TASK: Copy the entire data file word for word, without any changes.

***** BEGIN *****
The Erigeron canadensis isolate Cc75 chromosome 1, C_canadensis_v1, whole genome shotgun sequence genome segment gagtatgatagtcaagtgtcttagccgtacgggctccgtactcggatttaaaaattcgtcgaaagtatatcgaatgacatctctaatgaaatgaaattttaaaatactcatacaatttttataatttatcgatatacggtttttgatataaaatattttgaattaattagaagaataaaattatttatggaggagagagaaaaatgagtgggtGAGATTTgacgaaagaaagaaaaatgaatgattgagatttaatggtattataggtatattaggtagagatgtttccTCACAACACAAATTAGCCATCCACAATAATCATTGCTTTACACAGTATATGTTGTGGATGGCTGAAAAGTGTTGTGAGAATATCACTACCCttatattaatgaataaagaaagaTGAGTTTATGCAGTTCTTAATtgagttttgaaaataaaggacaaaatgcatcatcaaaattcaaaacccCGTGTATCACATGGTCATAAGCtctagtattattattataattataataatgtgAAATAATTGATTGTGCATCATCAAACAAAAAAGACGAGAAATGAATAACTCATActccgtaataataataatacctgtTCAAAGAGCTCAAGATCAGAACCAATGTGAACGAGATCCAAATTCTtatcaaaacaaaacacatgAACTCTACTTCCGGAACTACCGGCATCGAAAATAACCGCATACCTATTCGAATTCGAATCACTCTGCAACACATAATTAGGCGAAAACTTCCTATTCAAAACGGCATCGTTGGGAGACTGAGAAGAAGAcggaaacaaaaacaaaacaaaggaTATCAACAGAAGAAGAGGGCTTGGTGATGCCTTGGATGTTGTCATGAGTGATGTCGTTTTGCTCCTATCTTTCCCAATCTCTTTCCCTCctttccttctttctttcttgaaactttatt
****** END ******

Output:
The Erigeron canadensis isolate Cc75 chromosome 1, C_canadensis_v1, whole genome shotgun sequence genome segment gagtatgatagtcaagtgtcttagccgtacgggctccgtactcggatttaaaaattcgtcgaaagtatatcgaatgacatctctaatgaaatgaaattttaaaatactcatacaatttttataatttatcgatatacggtttttgatataaaatattttgaattaattagaagaataaaattatttatggaggagagagaaaaatgagtgggtGAGATTTgacgaaagaaagaaaaatgaatgattgagatttaatggtattataggtatattaggtagagatgtttccTCACAACACAAATTAGCCATCCACAATAATCATTGCTTTACACAGTATATGTTGTGGATGGCTGAAAAGTGTTGTGAGAATATCACTACCCttatattaatgaataaagaaagaTGAGTTTATGCAGTTCTTAATtgagttttgaaaataaaggacaaaatgcatcatcaaaattcaaaacccCGTGTATCACATGGTCATAAGCtctagtattattattataattataataatgtgAAATAATTGATTGTGCATCATCAAACAAAAAAGACGAGAAATGAATAACTCATActccgtaataataataatacctgtTCAAAGAGCTCAAGATCAGAACCAATGTGAACGAGATCCAAATTCTtatcaaaacaaaacacatgAACTCTACTTCCGGAACTACCGGCATCGAAAATAACCGCATACCTATTCGAATTCGAATCACTCTGCAACACATAATTAGGCGAAAACTTCCTATTCAAAACGGCATCGTTGGGAGACTGAGAAGAAGAcggaaacaaaaacaaaacaaaggaTATCAACAGAAGAAGAGGGCTTGGTGATGCCTTGGATGTTGTCATGAGTGATGTCGTTTTGCTCCTATCTTTCCCAATCTCTTTCCCTCctttccttctttctttcttgaaactttatt